Don Parham’s Riot or Revolution is an excellent documentary on the Eureka Stockade of 1854. Narration over scenes from the period (either pictures or acted recreations) is interspersed with comments by historians (Geoffrey Blainey, Weston Bate, Anne Beggs Sunter) and writer Thomas Keneally. Which is all good, but what makes Riot or Revolution particularly effective is the use of actors to portray historical characters speaking their documented words in a series of soliloquies. This anchors the documentary in the perspectives of the people at the time – either in their words as the events were unfolding or in their reflections later on what they did and saw.
So we get the words of Governor Hotham – a naval officer who did not want the job of Governor of Victoria and who was somewhat out of his depth. Along with those of Douglas Huyghue, a retired goldfields civil servant reflecting on events; Raffaello Carboni, a miner who later wrote a history of what he had witnessed and participated in; Celeste de Chabrillan, the former courtesan who was wife of the French consul; and Peter Lalor, leader of the Stockade almost by default.
Riot or Revolution covers the lead-up to the events—including the difficult politics and fiscal problems of the colony—the immediate sequence of events leading to the storming of the Stockade and the aftermath, notably various leaders of the Stockade were charged with treason but acquitted by juries. The role of trial-by-jury as a check on overweening executive action is thereby displayed.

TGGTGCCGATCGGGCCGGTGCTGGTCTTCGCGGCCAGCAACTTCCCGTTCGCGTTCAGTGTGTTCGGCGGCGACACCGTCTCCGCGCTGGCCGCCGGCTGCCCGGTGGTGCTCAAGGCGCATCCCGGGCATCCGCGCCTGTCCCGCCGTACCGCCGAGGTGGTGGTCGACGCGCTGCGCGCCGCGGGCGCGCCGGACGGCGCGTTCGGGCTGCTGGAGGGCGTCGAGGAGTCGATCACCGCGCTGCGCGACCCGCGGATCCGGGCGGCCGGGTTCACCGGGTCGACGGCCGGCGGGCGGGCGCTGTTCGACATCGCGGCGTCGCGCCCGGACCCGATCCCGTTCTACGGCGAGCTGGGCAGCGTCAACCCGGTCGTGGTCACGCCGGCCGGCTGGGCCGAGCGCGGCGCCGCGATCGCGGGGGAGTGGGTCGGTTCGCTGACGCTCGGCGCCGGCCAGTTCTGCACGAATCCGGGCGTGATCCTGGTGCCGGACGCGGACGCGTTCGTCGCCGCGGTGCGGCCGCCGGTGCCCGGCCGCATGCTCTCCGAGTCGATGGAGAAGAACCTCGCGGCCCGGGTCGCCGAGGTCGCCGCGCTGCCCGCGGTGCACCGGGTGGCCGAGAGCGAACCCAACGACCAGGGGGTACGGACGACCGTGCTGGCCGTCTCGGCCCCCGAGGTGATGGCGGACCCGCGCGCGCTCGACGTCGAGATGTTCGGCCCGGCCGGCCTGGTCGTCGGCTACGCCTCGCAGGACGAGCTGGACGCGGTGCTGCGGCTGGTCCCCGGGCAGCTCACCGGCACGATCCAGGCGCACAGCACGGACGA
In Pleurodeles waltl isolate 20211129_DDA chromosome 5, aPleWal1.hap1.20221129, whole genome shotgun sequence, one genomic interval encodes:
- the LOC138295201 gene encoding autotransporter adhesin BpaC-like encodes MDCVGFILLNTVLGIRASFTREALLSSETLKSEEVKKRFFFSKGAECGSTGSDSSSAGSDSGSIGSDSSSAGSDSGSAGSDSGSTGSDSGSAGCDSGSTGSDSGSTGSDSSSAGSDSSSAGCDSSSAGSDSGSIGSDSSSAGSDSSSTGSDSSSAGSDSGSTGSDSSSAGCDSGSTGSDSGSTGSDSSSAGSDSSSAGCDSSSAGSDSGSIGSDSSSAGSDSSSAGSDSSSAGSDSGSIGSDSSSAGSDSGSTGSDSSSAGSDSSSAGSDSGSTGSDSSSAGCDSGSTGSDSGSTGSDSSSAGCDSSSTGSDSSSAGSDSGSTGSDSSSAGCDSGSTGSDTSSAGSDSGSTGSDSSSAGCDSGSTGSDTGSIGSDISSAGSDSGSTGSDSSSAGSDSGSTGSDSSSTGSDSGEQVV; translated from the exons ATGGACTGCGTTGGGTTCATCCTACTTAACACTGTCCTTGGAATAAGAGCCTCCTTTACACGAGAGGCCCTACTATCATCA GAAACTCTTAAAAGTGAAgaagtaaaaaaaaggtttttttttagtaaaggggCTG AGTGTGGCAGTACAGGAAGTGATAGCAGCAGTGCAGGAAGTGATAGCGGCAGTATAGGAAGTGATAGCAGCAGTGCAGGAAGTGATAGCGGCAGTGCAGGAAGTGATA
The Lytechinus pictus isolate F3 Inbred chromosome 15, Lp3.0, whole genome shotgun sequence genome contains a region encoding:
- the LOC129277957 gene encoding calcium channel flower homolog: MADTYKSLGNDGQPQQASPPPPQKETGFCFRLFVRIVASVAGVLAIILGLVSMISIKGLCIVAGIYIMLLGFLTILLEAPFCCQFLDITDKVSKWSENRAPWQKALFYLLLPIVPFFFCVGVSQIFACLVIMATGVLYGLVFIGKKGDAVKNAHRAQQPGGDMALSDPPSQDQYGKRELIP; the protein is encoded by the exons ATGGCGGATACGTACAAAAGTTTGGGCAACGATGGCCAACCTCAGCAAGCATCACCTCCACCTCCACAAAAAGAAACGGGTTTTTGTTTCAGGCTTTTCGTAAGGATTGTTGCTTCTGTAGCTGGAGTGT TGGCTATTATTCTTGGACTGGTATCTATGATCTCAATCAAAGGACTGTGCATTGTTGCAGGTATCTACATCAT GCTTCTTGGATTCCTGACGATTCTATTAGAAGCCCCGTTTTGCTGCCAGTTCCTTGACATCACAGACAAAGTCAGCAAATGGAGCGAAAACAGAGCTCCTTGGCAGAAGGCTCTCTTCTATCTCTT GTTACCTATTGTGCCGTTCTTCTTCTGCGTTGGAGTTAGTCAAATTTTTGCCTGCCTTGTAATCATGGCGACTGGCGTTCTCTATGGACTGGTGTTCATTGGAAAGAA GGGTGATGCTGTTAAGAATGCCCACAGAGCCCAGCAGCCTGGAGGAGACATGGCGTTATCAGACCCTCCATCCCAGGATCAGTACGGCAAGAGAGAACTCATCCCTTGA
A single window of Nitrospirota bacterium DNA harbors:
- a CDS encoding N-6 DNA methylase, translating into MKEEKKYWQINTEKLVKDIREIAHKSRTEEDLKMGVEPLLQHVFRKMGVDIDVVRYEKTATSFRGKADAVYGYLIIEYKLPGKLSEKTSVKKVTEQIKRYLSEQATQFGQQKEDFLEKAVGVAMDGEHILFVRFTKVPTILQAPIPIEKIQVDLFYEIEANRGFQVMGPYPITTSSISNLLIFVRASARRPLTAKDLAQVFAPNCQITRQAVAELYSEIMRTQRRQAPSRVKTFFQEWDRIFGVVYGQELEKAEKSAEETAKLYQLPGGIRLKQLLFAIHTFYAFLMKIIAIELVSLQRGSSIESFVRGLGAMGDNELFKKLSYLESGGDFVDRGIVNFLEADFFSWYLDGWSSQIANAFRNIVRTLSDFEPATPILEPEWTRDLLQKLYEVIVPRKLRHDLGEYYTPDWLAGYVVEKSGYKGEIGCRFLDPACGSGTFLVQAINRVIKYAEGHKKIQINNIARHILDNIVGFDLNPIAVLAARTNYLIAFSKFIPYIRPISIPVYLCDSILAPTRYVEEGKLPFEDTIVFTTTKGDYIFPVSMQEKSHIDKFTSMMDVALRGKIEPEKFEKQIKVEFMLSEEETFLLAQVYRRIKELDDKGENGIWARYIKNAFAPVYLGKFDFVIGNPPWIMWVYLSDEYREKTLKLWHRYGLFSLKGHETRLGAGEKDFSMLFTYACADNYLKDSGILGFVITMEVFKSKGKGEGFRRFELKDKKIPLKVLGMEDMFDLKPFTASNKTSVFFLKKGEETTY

Riot or Revolution makes it clear that Eureka Stockade had no influence on the constitutional development of Victoria—the process of granting self-government was already underway following the fairly standard pattern for the Antipodean colonies. Indeed, given the Stockade was the only time free Australians have engaged in military-level violence over a political dispute, its lack of such resonance is something to be grateful for, as Thomas Keneally points out. (Vinegar Hill, the only other pitched battle, was a rebellion by convicts.)
Even apart from its value as a documentary on the Stockade itself, Riot or Revolution is an excellent resource for schools, since it uses both primary and secondary sources in such a vivid and mutually supporting way. It is a fine example of how to do historical documentary.
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